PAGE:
By Tim Erickson
Rockford High School Director of Athletics
The key to a successful experience for young athletes is often determined by parents understanding the role they have in supporting their son or daughter. Many parents overemphasize sports and winning at the expense of sportsmanship and support.
The Rockford Athletic Department has always encouraged parents to become involved in their son’s or daughter’s school activities. However, once a parent knows that their child is physically and emotionally safe, there becomes a time when a parent needs to “release” their child to the coach and to the sport they play. Parents, coaches, and other adults send powerful messages to student-athletes, and these messages should not conflict. The athletic field creates many opportunities for decision making, conflict resolution, and growth. A parent who has not released their child may be interfering with these learning opportunities.
Parents should consider the following “red flags” that may indicate they have not released their athlete:
• Parent is living his/her own personal athletic dream through his/her child’s experience.
• Parent tends to share credit when child performs well, but blames coaches, officials, and other factors when performance is poor or after a loss.
• Parent tries to solve all athletic-related problems for their son/daughter.
• Parent continues to try to coach their child, even though the child probably knows more about the game than the parent.
It is time to reflect on your role as a parent when:
• You are more nervous than your child prior to the game.
• You have a difficult time bouncing back from a tough loss.
• You find yourself making written or mental notes so that you can give advice after the game.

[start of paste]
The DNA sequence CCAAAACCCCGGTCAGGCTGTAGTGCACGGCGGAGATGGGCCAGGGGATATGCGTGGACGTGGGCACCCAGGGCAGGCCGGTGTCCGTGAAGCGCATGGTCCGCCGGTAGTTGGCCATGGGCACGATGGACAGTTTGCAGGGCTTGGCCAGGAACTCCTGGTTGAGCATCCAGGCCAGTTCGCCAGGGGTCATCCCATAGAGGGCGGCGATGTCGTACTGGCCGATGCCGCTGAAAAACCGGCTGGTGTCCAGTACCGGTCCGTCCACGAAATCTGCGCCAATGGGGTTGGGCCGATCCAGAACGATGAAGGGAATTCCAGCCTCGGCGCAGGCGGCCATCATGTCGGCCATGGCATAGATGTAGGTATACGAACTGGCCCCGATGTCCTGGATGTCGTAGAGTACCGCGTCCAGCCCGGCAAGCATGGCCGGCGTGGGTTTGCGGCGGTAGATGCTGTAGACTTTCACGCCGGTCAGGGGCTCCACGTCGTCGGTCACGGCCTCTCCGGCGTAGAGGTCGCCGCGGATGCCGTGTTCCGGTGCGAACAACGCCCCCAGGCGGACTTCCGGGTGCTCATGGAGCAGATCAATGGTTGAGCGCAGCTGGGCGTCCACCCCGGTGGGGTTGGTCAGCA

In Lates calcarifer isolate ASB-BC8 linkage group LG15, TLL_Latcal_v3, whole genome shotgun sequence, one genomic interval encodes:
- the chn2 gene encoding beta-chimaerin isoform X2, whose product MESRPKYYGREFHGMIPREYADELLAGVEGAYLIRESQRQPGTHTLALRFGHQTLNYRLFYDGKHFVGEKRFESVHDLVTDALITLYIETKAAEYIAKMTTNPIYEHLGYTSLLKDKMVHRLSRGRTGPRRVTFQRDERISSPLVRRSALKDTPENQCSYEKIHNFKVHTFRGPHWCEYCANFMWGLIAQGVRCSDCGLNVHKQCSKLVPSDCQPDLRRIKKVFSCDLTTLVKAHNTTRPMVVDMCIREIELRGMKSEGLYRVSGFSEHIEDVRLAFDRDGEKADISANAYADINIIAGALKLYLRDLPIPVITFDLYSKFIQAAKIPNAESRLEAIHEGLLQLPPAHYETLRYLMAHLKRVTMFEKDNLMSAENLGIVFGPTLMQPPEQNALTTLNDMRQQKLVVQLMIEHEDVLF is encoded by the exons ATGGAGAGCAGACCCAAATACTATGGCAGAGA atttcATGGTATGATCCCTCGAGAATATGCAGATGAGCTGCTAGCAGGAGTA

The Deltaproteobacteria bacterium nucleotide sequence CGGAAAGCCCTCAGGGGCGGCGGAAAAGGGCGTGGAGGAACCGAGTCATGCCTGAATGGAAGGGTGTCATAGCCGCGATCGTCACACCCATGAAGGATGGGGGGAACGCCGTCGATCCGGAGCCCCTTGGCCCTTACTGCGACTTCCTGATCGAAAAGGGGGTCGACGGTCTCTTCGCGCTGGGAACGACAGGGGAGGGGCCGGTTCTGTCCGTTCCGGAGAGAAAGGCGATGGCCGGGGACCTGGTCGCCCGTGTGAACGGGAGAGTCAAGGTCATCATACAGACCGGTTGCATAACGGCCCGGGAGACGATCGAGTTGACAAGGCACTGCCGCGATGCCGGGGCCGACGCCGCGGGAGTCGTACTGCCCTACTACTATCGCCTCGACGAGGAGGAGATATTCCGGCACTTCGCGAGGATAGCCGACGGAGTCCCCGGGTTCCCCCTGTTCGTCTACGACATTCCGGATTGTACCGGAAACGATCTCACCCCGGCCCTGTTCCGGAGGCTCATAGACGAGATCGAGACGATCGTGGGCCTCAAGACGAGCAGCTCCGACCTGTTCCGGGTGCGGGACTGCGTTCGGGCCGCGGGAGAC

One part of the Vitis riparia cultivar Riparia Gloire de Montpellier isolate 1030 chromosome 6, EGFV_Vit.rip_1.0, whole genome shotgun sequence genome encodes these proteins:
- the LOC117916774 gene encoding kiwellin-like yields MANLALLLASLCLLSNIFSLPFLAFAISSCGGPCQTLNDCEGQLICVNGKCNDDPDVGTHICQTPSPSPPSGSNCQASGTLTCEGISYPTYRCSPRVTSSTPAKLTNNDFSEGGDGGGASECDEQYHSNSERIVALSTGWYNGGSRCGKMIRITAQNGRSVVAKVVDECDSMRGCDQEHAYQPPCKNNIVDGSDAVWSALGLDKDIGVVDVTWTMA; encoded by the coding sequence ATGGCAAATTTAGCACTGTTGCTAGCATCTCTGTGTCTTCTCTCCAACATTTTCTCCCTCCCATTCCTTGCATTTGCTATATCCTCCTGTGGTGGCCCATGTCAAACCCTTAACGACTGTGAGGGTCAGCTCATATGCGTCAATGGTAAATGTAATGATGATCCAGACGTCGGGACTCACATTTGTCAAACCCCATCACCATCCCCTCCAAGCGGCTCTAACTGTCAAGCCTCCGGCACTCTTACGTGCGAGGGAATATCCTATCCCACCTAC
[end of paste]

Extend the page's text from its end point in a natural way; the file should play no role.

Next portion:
• You become critical of decisions made by other adults – coaches, officials, administration, etc.
• Your child avoids you after the game or they are embarrassed about your involvement.
From Little League to Major League, there are only four roles at an athletic contest: spectator, athlete, coach, and official. When parents try to choose more than one role, they are likely headed for conflict. So, as a parent, what should your role be?
Prior to the season ask yourself some important questions: Why do you want your child to play the sport? What will it mean if your child has a successful season? What goals do you have for your child? What role do you think your child will have? Now ask your son/daughter these same questions. Compare answers. If both of you have the same expectations, chances are your child will have a positive experience. If responses differ, a parent needs to rethink his/her thoughts and attitudes. For example, your child may state that they play a sport because they like to have fun and hang out with teammates. If the parents believe their child is playing to earn a college scholarship or to earn all-state status, this is a sign that two sets of expectations exist and conflict will likely arise.
Experience tells us that every athletic season will bring challenges and that everything will not always be perfect. Injuries, opponents, weather, and relationships with teammates are all factors which can lead to frustration. The possibility of the student-athlete enduring these tough times increase if the parent and athlete have a mutual perspective on expectations of the athletic experience.
As a parent, you should make every effort to attend as many games as possible. Cheer positively for your child’s team. Model appropriate behavior and keep the focus on the team. Attend pre-season meetings. Do everything you can to make the athletic experience positive for your child and his/her teammates. Encourage involvement in multiple activities, including other sports, the performing arts, student government, church youth groups, etc. Accept the judgment of the officials and coaches and remain in control of your emotions. Accept the goals, roles, and achievements of your child.
We all hope that in the end the athletic experience will have provided an opportunity for physical and emotional growth, as well as the chance to build lasting relationships and have fun. Benefits of sports include opportunities to work together and get along, take risks and survive, and learn how to set and achieve goals. As parents, we need to support our children, but also understand the role we have in making the athletic experience positive.
See you at the games!